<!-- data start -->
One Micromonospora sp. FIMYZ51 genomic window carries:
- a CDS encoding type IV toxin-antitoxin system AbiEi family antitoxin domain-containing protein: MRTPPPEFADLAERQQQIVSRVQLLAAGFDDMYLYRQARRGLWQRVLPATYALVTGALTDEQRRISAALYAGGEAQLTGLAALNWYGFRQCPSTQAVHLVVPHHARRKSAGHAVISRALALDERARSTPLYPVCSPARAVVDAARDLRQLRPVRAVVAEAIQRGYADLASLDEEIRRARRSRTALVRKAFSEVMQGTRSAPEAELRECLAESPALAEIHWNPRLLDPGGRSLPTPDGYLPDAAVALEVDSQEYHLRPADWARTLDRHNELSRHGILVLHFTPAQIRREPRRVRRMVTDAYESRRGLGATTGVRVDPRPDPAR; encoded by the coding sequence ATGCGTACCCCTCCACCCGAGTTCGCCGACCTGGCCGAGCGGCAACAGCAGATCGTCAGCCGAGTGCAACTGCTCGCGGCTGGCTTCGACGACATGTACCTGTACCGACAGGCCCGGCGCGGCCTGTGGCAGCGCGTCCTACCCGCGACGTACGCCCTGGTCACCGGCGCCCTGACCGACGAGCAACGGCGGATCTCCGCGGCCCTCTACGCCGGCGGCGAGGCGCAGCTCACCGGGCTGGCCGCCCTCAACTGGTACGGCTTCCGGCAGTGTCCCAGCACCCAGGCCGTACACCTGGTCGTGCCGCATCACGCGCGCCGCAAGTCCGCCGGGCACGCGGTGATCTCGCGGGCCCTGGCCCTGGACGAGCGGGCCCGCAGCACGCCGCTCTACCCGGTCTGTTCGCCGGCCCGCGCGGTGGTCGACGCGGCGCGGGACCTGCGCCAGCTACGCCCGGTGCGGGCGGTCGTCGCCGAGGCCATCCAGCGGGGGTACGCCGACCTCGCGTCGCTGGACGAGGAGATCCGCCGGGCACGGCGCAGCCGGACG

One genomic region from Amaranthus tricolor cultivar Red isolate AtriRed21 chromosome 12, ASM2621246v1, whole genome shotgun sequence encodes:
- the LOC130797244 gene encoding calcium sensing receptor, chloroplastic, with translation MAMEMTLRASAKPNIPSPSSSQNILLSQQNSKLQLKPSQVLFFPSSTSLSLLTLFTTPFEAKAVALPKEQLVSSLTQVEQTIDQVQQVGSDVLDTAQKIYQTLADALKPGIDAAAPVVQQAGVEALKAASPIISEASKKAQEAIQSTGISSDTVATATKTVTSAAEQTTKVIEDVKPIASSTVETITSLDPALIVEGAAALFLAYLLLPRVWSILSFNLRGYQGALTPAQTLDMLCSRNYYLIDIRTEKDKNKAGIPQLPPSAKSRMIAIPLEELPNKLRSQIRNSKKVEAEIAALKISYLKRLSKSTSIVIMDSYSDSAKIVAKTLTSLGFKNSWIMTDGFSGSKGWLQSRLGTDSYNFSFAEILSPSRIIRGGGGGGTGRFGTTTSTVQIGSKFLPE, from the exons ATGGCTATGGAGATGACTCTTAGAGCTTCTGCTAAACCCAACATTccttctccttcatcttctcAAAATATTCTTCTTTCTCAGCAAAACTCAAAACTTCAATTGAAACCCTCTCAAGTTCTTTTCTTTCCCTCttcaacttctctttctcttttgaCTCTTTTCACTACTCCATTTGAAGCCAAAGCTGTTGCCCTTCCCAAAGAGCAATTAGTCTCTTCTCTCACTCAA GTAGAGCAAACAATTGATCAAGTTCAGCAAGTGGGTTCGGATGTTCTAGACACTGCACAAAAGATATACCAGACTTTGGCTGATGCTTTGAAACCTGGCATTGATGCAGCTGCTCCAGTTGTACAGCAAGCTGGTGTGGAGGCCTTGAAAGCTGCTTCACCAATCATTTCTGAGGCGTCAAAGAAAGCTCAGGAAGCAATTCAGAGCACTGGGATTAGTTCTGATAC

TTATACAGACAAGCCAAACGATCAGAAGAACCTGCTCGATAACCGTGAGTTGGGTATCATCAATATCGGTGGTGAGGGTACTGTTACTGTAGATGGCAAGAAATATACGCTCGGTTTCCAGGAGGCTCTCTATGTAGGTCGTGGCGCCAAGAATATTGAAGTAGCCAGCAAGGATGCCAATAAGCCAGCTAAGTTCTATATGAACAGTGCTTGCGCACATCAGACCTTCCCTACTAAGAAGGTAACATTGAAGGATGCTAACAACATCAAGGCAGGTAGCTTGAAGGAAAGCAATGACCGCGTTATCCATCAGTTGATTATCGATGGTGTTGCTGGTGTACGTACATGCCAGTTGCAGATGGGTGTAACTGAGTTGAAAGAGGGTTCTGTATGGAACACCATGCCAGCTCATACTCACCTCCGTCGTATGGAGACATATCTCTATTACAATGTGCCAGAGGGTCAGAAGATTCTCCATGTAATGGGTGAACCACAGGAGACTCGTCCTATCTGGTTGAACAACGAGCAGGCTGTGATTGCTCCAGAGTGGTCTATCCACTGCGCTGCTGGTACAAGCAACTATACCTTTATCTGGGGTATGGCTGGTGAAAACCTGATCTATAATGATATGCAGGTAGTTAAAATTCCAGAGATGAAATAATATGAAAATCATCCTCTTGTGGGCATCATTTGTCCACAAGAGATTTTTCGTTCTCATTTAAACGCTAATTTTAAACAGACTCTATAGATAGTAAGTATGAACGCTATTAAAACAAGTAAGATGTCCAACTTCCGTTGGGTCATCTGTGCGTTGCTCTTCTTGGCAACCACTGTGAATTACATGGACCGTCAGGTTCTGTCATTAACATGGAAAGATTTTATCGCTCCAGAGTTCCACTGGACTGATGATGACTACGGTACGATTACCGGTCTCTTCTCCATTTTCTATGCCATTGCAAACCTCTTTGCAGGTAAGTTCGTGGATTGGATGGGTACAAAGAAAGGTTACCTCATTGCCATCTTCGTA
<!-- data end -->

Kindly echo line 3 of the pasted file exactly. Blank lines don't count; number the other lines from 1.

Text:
One genomic region from Amaranthus tricolor cultivar Red isolate AtriRed21 chromosome 12, ASM2621246v1, whole genome shotgun sequence encodes: